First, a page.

Traders work at the Egyptian stock exchange in Cairo August 18, 2013 (Reuters)
Egypt stocks continued to fall on Sunday in line with regional markets as global oil prices hit new lows after economic sanctions on Iran were officially lifted.
Egypt's main EGX30 index was down 1.66 percent at the end of the session to reach 5,760 points as local investors, who account for over 81 percent of trade, dumped a net LE23.9 million worth of shares, according to bourse data.
Market bellwether Commercial International Bank dropped 1.59 percent to trade at LE31.03 a share while the second largest listed share TMG Holding fell 2.21 percent to LE5.30 a share.
Blue chip Global Telecom Holding fell 3.01 percent to LE1.61 a share, while state-owned landline operator Telecom Egypt saw its share price drop 1.91 percent to LE5.65.
Saudi stocks were down close to 6 percent at the time of writing, while Dubai’s index tumbled 6 percent in the first hour of trade after benchmark oil prices fell to a 12-year low of $29 over the weekend in anticipation of the worsening of a global supply glut with increased production from Iran.
The oil-producing Iran has said that it plans to export an additional 500,000 extra barrels of crude oil a day in the short-term, after inspections on Saturday confirmed it had fulfilled the requirement of a nuclear agreement allowing for the lifting of international economic sanctions on the country for the first time in 40 years.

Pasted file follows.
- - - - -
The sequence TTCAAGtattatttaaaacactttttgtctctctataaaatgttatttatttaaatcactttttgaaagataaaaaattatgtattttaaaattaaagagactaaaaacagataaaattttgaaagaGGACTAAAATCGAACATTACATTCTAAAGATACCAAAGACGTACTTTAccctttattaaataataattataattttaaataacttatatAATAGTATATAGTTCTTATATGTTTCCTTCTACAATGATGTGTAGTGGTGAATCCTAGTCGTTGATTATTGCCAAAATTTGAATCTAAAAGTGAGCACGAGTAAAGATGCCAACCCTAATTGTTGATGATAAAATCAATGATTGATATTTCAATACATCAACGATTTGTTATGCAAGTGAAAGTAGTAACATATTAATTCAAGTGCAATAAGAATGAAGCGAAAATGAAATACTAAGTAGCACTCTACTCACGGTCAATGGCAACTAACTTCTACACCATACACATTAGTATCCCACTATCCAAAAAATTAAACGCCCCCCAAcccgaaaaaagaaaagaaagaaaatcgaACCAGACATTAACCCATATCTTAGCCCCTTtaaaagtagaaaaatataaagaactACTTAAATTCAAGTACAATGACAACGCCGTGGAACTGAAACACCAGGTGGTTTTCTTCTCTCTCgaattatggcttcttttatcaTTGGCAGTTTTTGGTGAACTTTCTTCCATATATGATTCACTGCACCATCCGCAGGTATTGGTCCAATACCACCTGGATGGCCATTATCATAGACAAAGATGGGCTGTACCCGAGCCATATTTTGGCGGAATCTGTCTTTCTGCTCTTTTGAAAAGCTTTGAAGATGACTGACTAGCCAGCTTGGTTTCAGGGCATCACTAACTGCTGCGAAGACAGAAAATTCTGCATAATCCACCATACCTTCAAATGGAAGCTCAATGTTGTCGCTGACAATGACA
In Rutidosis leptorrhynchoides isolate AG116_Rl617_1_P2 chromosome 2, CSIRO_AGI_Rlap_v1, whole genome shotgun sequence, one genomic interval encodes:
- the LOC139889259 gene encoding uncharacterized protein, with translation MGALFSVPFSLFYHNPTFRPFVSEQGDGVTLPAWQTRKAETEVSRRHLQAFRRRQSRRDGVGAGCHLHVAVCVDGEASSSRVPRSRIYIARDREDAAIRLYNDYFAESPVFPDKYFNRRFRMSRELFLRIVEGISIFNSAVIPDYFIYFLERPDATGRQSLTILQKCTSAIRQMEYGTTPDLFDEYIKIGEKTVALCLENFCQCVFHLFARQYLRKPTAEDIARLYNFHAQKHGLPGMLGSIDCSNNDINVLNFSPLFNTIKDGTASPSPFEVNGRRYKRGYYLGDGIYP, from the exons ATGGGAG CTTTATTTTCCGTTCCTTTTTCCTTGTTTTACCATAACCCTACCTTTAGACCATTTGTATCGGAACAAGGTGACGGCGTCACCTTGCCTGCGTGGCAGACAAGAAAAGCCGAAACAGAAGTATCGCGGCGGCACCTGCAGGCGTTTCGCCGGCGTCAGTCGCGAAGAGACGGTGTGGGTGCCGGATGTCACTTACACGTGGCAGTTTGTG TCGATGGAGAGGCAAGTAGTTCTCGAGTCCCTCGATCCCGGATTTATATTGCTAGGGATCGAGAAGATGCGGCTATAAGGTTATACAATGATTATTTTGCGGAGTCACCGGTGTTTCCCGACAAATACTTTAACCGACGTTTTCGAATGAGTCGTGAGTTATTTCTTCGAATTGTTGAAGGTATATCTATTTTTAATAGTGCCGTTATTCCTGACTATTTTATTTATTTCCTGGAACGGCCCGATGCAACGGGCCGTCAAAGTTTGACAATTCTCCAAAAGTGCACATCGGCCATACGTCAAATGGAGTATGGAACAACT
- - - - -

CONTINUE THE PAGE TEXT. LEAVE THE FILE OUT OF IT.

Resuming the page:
The EGX30 had reached a low of 5,531 points at the beginning of the day's session before rebounding.
The Egyptian bourse issued a press release to calm investors on Sunday amid the sell-off, according to which 60 percent of the listed companies have P/E ratios of under 10, and that 11 percent of the companies had PE ratios of between 10 and 15.
Chairman Mohamed Omran also said in the release that 37 percent of the listed companies who issued coupons offered yields exceeding 10 percent.
The bourse had issued another statement last Thursday after a week of losses calling on listed companies to disclose their 2015 financial statements "so as to reflect the real situation of those companies in a way to help the investor form a realistic vision about their performance away from the cases of unexplained panic sweeping markets at some times, which is not built on a sound economic basis."
Foreign investors were heavy sellers of Egyptian and other emerging market stocks last week, prompting local Egyptian investors to follow suit.